Christopher Mulgrave

Current State Of The Giants' Offensive Line

Created on Jun. 20, 2014 11:40 AM EST

At the end of the 2013 NFL season, New York Giants owner John Mara said the team’s offense was “broken.” At the heart of the Giants’ offensive struggles was the play of their offensive line. In this piece we’ll look at the current state of the Giants offensive line. The team made several personnel changes to the unit in the offseason, and there are a several Giants holders we should keep a sharp eye on as the offseason rolls forward.

A New Starting Left Guard

The Giants started rebuilding their offensive line by signing G Geoff Schwartz to a four-year, $16.8 million dollar deal ($6.2 million guaranteed).  Schwartz was considered one of the best guards available in the free-agent market, and the Giants brass expect Schwartz to be a solid replacement of long-time Giants offensive lineman David Diehl, who retired at the end of the 2013 season.  

Battle For The Starting Center Position

Near the beginning of the offseason, the Giants decided to release veteran C David Baas.  In their attempt to address the open center position, the team signed center J.D Walton to a two-year, $5 million dollar deal ($3 million guaranteed). Walton hasn’t played in the NFL since the 2012 season due to an ankle injury, but he will be given ample opportunity to win the starting job at center.

Last month the Giants selected Colorado State C Weston Richburg with their second-round pick in the NFL Draft. Richburg was considered the most highly-rated center in the 2014 NFL Draft, and it should be an interesting battle between Walton and Richburg for the starting center position. Walton is currently slotted to be the Giants’ starting center, but I don’t think that is set in stone. Training camp and preseason should settle this position battle.

The Health Of Chris Snee

Snee is set to play in his 11th season in the NFL, all with the New York Giants after being drafted by the team in 2004. Snee took a significant pay cut this offseason and hopes to stay healthy in 2014 after having an injury plagued 2013 season. Snee is one of the leaders on the team, especially for the offensive line. If he can stay healthy this season, it would be a step in right direction towards improving the offensive line’s play in 2014.

Avoiding The Sophomore Slump

Second-year RT Justin Pugh was the sole bright spot on the Giants’ offensive line. Pugh started at right tackle in all 16 games for the Giants last season and was named to the Pro Football Writers Association’s All-Rookie Team

This offseason Pugh put on 10 pounds of muscle, and looks determined to build on a strong rookie season while avoiding a sophomore slump in 2014. If Pugh can continue to improve and Snee can stay on the field, the Giants right side of the line should be much improved this upcoming season.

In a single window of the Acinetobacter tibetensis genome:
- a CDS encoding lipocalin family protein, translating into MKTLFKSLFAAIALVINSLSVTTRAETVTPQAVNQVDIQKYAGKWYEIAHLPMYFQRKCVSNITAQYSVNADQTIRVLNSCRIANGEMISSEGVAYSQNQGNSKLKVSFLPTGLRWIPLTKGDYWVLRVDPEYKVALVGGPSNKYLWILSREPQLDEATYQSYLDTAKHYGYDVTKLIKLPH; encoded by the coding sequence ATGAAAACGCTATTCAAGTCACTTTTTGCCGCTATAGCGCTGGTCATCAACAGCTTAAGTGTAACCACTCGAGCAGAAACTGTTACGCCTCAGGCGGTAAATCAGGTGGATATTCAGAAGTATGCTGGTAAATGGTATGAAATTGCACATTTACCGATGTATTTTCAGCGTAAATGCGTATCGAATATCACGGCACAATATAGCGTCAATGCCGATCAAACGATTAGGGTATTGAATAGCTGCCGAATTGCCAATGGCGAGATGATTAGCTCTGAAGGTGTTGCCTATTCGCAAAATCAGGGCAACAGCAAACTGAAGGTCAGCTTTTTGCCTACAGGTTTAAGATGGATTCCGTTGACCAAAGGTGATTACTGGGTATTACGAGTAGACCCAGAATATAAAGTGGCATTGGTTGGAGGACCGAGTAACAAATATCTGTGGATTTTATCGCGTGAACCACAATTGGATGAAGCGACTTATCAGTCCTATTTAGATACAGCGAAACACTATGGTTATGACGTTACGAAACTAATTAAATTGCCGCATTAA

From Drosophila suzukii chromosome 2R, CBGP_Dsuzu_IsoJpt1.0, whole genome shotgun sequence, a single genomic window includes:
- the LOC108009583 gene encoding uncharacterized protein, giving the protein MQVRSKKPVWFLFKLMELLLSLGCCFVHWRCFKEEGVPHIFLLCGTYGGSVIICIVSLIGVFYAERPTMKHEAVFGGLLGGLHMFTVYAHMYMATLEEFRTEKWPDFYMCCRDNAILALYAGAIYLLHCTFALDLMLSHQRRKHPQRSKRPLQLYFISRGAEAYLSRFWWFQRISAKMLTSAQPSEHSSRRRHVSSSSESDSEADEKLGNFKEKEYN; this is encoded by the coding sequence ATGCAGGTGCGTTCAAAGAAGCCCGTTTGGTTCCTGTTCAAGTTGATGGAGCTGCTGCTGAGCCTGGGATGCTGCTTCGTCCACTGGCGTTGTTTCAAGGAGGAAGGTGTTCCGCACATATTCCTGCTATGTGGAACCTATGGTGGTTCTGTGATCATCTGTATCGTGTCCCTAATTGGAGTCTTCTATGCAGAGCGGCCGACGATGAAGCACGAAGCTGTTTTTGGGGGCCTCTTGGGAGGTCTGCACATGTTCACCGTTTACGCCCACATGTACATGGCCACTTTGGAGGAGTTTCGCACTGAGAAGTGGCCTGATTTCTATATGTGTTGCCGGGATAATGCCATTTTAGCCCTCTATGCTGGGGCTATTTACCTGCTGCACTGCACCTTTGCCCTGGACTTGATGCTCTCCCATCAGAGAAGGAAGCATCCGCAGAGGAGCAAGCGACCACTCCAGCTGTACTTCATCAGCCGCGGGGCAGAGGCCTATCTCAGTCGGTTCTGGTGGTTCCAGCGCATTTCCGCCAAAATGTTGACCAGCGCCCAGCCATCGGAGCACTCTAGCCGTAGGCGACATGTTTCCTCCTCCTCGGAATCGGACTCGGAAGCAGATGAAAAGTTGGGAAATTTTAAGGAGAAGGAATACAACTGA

Make Or Break Year For Beatty

This is a make or break year for Giants LT Will Beatty. Beatty is entering his sixth year with the team, and has been the starting left tackle for over two seasons. Beatty’s play has been marked by inconsistency. I wonder if the Giants would have selected Michigan OT Taylor Lewan with the 12th pick if was still on the board. Either way, Beatty has to have a solid year in 2014 since it seems he is on thin ice at the moment.

Beatty suffered a leg injury near the end of the 2013 season, and he is slated to miss OTAs and mini-camp this month as a precautionary measure. Beatty should be ready to go come training camp later this summer.

New Players And A New Offense

Amidst the Giants reconstruction of their offensive line, the team also has a new offensive coordinator implementing a new offensive system. The Giants’ new offensive coordinator, Ben McAdoo, is implementing a variation of the west coast offense which brings a new style and terminology to the Giants’ offensive attack. The revamped offensive line has to adjust to a much more uptempo style and an increase in the use of the screen game.

Giants offensive line coach Pat Flaherty has a lot on his plate this offseason. He has to coach new players in a new scheme with the heightened pressure to fix the woes of the offensive line. Flaherty’s extensive experience as a coach will be a huge factor toward getting the offense to play at its best when the real games start. The Giants’ playoff aspiration this upcoming season probably rest upon the play of the offensive line. They should be improved but by how much remains to be seen.

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